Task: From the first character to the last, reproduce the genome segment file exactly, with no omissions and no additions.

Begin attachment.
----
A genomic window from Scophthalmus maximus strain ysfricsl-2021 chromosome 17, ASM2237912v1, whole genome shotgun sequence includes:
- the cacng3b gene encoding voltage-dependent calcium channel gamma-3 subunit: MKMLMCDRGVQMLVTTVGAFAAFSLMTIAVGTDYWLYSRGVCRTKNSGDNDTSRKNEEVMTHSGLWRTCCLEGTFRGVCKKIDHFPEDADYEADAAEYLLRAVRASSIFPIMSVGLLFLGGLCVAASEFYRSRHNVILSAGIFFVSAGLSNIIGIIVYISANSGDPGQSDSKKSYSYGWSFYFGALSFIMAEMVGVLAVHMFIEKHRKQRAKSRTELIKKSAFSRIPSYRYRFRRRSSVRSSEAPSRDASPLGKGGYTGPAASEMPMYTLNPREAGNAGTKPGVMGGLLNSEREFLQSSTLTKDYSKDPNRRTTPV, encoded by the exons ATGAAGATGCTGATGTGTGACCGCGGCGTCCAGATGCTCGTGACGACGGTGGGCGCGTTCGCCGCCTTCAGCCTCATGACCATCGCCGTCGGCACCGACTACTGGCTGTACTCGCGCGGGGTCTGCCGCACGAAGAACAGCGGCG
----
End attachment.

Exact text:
A genomic window from Scophthalmus maximus strain ysfricsl-2021 chromosome 17, ASM2237912v1, whole genome shotgun sequence includes:
- the cacng3b gene encoding voltage-dependent calcium channel gamma-3 subunit: MKMLMCDRGVQMLVTTVGAFAAFSLMTIAVGTDYWLYSRGVCRTKNSGDNDTSRKNEEVMTHSGLWRTCCLEGTFRGVCKKIDHFPEDADYEADAAEYLLRAVRASSIFPIMSVGLLFLGGLCVAASEFYRSRHNVILSAGIFFVSAGLSNIIGIIVYISANSGDPGQSDSKKSYSYGWSFYFGALSFIMAEMVGVLAVHMFIEKHRKQRAKSRTELIKKSAFSRIPSYRYRFRRRSSVRSSEAPSRDASPLGKGGYTGPAASEMPMYTLNPREAGNAGTKPGVMGGLLNSEREFLQSSTLTKDYSKDPNRRTTPV, encoded by the exons ATGAAGATGCTGATGTGTGACCGCGGCGTCCAGATGCTCGTGACGACGGTGGGCGCGTTCGCCGCCTTCAGCCTCATGACCATCGCCGTCGGCACCGACTACTGGCTGTACTCGCGCGGGGTCTGCCGCACGAAGAACAGCGGCG